While we naturally desire to maximize light across the full field, the vignetting induced by even a 'skinny' dew shield of I.D. equal to the objective is less than one might surmise. And that includes wider bino TFoVs.
An example. Consider a 50mm bino delivering a 10 degree TFoV. Further, it offers the amazing characteristic of full illumination to the field edge. That is, it suffers no intrinsic vignetting. (Note that many real world binos have edge-of-field illumination in the range of 50-70%.)
Suppose a dew shield of 50mm I.D. is installed. How long must it be in order to reduce edge-of-field light to 50%?
The bino's semi field angle is 5 degrees, and objective semi diameter is 25mm. To a first approximation, half the light is clipped when the shadow of the front lip of the dew shield creeps inward to the objective center. This point is reached when the dew shield length equals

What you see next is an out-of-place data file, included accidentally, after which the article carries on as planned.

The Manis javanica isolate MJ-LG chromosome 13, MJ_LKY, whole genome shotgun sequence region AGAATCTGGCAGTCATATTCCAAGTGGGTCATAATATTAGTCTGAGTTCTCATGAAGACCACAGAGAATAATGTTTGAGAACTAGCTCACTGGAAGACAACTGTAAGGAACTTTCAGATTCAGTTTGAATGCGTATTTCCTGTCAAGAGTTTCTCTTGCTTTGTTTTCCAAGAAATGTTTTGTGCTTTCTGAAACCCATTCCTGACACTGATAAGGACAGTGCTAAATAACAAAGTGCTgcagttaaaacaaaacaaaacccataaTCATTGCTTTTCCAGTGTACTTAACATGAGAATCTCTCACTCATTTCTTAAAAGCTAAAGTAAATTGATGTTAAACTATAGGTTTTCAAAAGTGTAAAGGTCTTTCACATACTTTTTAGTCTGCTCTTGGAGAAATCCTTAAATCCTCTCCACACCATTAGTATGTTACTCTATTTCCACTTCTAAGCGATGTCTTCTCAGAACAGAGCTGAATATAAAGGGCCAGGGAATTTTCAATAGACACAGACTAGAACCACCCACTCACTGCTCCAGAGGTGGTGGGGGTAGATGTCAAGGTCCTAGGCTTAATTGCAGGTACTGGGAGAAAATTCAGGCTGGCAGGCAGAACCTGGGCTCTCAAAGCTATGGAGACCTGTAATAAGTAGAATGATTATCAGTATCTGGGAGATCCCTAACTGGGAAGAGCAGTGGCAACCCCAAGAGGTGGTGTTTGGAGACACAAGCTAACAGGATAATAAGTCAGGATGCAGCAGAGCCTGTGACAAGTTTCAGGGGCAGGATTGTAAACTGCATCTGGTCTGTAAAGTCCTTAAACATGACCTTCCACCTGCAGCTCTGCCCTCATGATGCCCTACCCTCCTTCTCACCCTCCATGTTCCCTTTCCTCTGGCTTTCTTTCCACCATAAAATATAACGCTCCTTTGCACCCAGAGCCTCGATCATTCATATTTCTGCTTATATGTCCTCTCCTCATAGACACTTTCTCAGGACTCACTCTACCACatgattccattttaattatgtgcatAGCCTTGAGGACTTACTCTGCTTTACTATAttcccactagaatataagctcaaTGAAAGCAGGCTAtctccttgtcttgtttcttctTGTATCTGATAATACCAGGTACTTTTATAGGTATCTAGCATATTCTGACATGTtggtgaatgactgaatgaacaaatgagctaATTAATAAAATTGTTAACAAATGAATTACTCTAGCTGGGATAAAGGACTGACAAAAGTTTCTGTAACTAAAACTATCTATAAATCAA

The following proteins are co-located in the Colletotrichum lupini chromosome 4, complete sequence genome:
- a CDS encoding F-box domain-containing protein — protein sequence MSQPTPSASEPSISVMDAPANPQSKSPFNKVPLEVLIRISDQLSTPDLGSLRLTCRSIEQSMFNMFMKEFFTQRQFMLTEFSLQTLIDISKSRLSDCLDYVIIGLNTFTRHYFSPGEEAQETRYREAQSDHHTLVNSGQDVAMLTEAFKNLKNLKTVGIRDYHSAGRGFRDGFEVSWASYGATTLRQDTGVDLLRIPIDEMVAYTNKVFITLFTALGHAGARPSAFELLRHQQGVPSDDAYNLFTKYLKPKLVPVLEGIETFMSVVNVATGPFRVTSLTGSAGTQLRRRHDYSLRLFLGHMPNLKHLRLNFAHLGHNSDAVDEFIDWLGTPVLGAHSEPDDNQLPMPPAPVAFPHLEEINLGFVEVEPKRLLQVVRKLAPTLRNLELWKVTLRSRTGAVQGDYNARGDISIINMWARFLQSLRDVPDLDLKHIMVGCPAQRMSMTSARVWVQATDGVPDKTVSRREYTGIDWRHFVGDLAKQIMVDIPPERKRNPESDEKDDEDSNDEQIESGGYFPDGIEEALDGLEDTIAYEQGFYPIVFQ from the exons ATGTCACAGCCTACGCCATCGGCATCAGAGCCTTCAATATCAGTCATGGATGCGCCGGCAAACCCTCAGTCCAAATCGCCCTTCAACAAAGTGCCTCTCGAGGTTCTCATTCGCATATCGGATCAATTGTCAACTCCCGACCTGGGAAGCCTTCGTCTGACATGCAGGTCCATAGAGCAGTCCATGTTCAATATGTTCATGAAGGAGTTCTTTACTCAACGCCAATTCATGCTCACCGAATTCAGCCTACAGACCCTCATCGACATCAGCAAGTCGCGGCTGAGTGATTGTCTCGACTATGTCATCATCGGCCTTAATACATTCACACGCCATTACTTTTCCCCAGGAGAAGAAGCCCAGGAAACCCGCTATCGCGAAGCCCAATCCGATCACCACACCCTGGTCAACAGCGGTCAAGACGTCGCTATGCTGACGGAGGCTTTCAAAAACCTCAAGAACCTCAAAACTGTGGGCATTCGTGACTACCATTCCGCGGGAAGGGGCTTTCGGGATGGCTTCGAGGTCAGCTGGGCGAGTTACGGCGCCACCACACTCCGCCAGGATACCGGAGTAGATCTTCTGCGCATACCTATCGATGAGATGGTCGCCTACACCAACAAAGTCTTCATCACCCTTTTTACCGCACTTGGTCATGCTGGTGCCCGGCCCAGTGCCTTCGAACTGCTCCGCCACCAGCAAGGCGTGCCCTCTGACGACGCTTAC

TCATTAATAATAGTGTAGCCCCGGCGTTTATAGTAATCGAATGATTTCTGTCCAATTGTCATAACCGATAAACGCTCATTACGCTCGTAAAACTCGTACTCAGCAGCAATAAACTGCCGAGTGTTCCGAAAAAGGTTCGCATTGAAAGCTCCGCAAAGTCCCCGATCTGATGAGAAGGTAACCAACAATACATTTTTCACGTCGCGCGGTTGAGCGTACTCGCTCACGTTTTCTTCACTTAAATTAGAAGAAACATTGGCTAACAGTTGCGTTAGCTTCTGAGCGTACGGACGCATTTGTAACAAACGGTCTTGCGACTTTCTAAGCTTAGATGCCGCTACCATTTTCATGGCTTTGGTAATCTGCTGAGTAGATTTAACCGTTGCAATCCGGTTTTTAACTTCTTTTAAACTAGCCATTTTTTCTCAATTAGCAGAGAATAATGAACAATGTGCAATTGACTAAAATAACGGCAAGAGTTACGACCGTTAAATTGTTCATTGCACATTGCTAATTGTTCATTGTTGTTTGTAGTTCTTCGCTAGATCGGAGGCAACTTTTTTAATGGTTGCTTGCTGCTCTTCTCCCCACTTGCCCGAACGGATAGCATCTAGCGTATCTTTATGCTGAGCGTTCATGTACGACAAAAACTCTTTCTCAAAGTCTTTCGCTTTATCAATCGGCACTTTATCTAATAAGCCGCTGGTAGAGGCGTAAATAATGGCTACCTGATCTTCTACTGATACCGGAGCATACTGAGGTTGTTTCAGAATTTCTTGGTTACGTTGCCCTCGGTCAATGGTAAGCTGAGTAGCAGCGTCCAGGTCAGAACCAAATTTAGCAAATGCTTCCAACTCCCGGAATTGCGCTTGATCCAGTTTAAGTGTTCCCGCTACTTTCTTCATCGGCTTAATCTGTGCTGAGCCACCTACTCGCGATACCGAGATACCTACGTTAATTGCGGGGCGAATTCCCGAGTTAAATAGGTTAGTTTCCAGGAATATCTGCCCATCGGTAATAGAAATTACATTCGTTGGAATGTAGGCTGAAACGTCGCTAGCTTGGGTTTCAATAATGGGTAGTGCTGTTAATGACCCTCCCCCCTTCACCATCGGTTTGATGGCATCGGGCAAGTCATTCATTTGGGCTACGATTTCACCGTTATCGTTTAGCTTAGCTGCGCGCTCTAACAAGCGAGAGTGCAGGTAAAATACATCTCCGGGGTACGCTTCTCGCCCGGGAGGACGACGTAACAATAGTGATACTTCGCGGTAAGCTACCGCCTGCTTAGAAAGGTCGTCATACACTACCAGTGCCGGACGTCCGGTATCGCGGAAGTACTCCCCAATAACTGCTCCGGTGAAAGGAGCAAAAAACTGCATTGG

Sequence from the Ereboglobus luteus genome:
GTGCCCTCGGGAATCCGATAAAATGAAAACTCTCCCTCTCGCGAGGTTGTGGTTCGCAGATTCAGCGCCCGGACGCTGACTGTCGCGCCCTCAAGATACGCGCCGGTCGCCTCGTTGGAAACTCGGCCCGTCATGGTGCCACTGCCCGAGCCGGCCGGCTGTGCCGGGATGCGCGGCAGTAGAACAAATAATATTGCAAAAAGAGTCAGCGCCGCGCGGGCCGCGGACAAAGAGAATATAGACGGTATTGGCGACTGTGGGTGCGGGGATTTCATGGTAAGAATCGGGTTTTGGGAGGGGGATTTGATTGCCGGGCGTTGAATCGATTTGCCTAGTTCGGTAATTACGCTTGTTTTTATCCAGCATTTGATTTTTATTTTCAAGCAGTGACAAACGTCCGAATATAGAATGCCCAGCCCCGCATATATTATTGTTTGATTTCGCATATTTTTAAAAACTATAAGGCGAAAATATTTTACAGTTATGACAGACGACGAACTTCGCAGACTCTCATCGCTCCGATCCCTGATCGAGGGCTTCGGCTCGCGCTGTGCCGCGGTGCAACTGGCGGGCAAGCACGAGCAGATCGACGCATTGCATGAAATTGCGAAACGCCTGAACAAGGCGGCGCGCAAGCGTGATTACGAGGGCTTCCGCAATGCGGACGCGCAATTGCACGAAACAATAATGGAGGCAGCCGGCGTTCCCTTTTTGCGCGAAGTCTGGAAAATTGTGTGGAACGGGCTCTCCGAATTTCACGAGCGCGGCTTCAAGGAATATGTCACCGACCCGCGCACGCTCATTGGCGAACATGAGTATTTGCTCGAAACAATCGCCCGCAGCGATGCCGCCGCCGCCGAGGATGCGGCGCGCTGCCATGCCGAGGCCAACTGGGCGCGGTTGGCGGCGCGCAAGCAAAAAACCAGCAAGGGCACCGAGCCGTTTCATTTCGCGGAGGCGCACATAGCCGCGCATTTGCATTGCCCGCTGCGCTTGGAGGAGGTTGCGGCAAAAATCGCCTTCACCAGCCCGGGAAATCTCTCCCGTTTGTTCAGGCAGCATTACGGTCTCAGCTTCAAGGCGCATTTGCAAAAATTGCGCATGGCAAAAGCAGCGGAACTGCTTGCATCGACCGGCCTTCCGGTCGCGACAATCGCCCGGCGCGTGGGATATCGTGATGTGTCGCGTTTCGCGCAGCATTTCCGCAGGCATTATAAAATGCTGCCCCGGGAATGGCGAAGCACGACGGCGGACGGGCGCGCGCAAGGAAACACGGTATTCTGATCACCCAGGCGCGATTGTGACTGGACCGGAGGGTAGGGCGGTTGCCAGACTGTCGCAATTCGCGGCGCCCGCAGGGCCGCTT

25mm / TAN(5)
= 25mm / 0.0875
That's 11-1/4 inches, or a bit more than 5.5 objective diameters. When the shield is of the (minimalist) same diameter as the objective, no less!
And because the typical bino already suffers mechanical vignetting, the *relative* contribution by our skinny dew shield is even less than it would be for a vignetting-free instrument.
Indeed, such 'excessively' long dew shields offer the signal benefit of more aggressive interception of out-of-field light. Particularly when the shield is not itself a source of scatter/reflection. A coating of fine sawdust, sealed and blackened with flat black paint, serves nicely. Or the shield can be increased in diameter, with a number of ring baffles installed. Why, a sufficiently long shield could intercept much or all of that light contributing to the false pupil segments, or 'fingernails, which bracket the principal exit pupil.
If such a measure were to realize tangible benefits as regards reduced intrusion of unwanted light, the payment exacted in the form of reduced outer field illumination would be worthwhile.
Contrast beats brightness! And besides, the central field brightness is never reduced, no matter how long the dew/light shield. Of course, some care in alignment of very long dew shields is warranted, else the region of full (or maximal) brightness moves off-axis.
Edited by GlennLeDrew, 06 February 2019 - 04:19 AM.